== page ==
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A recent post in Refinery29 (“a modern woman’s destination for how to live a stylish, well-rounded life”) says “grilling up a good time doesn’t have to mean meat-based burgers for all. In fact, these days there are a lot of meatless burger alternatives on the market. From veggie and plant protein patties to quinoa and bean-based, non-meat eaters have plenty of options when it comes to grilling out.” Their reporter found that some people looked for trad veggie burgers, while others want burgers to taste as much like real meat as possible.

Vege burger
Meat substitutes are certainly having a moment in the sun. Writing for the New York Times, Timothy Egan says “fake meat will save us.”

PR like that is an agency’s dream come true says ConscienHealth’s Ted Kyle. So, it’s no wonder that Beyond Meat was “going bananas” with a 550 percent surge in its stock price after a very successful IPO. Its rival, Impossible Foods, can’t keep up with demand for its Impossible Burger. That’s good news for farmers who can’t sell their soybeans – a typical plant-based protein source. Suddenly, pea protein is hot. Prices for this humble legume are rising, even though soybean prices are depressed. The biggest meat processor in the U.S., Tyson Foods, is jumping in to build a billion-dollar brand with half-pea, half-beef burgers. Kellogg is supposedly sitting on a goldmine with its Morningstar Farms brand for fake meat.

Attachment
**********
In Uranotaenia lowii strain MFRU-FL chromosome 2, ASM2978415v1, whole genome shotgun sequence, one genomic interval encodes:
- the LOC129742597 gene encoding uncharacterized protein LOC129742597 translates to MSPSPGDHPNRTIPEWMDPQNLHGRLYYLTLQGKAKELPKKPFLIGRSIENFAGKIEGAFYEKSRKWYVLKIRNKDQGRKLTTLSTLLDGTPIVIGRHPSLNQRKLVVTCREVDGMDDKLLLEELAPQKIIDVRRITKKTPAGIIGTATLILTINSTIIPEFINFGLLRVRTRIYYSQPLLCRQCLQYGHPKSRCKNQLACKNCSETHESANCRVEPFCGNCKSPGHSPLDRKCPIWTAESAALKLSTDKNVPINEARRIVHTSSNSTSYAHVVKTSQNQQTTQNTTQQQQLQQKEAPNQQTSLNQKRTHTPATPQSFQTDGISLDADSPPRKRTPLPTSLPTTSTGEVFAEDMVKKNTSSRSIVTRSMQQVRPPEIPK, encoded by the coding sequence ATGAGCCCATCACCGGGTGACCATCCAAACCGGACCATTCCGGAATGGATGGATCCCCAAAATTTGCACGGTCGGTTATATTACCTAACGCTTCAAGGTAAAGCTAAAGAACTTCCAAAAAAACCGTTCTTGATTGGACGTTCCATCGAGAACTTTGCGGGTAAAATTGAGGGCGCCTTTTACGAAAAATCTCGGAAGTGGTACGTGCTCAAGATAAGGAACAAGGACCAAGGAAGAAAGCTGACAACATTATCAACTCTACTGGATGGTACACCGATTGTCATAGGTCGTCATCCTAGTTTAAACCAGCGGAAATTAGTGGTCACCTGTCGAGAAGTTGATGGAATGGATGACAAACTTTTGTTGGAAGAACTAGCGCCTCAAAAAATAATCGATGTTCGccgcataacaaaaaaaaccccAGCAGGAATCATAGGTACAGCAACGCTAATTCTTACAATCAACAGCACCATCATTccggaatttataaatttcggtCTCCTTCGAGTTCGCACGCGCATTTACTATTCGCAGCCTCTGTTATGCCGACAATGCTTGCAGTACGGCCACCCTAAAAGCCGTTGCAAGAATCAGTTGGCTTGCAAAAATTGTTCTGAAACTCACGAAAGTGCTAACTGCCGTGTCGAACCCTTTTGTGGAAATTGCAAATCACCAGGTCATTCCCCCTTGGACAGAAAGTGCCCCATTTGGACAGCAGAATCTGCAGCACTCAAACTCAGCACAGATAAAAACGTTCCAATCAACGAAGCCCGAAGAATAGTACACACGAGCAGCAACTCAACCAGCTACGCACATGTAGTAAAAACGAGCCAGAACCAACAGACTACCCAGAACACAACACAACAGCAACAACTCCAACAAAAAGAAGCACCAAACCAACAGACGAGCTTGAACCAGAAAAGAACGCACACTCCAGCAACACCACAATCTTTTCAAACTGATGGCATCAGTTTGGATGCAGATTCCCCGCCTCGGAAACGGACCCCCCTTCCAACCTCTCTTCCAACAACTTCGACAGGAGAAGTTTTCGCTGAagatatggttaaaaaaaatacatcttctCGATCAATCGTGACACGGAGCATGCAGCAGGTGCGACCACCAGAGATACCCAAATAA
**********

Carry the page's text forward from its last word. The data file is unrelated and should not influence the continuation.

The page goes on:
Kyle asks if PR spin is tapping into foodie moralism to make this highly processed food seem like a healthy choice? Yes, indeed, he says. We need to move toward a more sustainable diet that won’t destroy the planet he says. Fake burgers, though? It’s unlikely they’ll give us a healthier diet. Maybe it’s time to remind ourselves of Michael Pollan’s top tip: “Eat food, not too much, mostly plants.” By food Pollan means fruit, vegetables, fruits, legumes, whole grains, nuts and seeds, seafood, poultry and meat and to avoid what he calls “edible food-like substances.”

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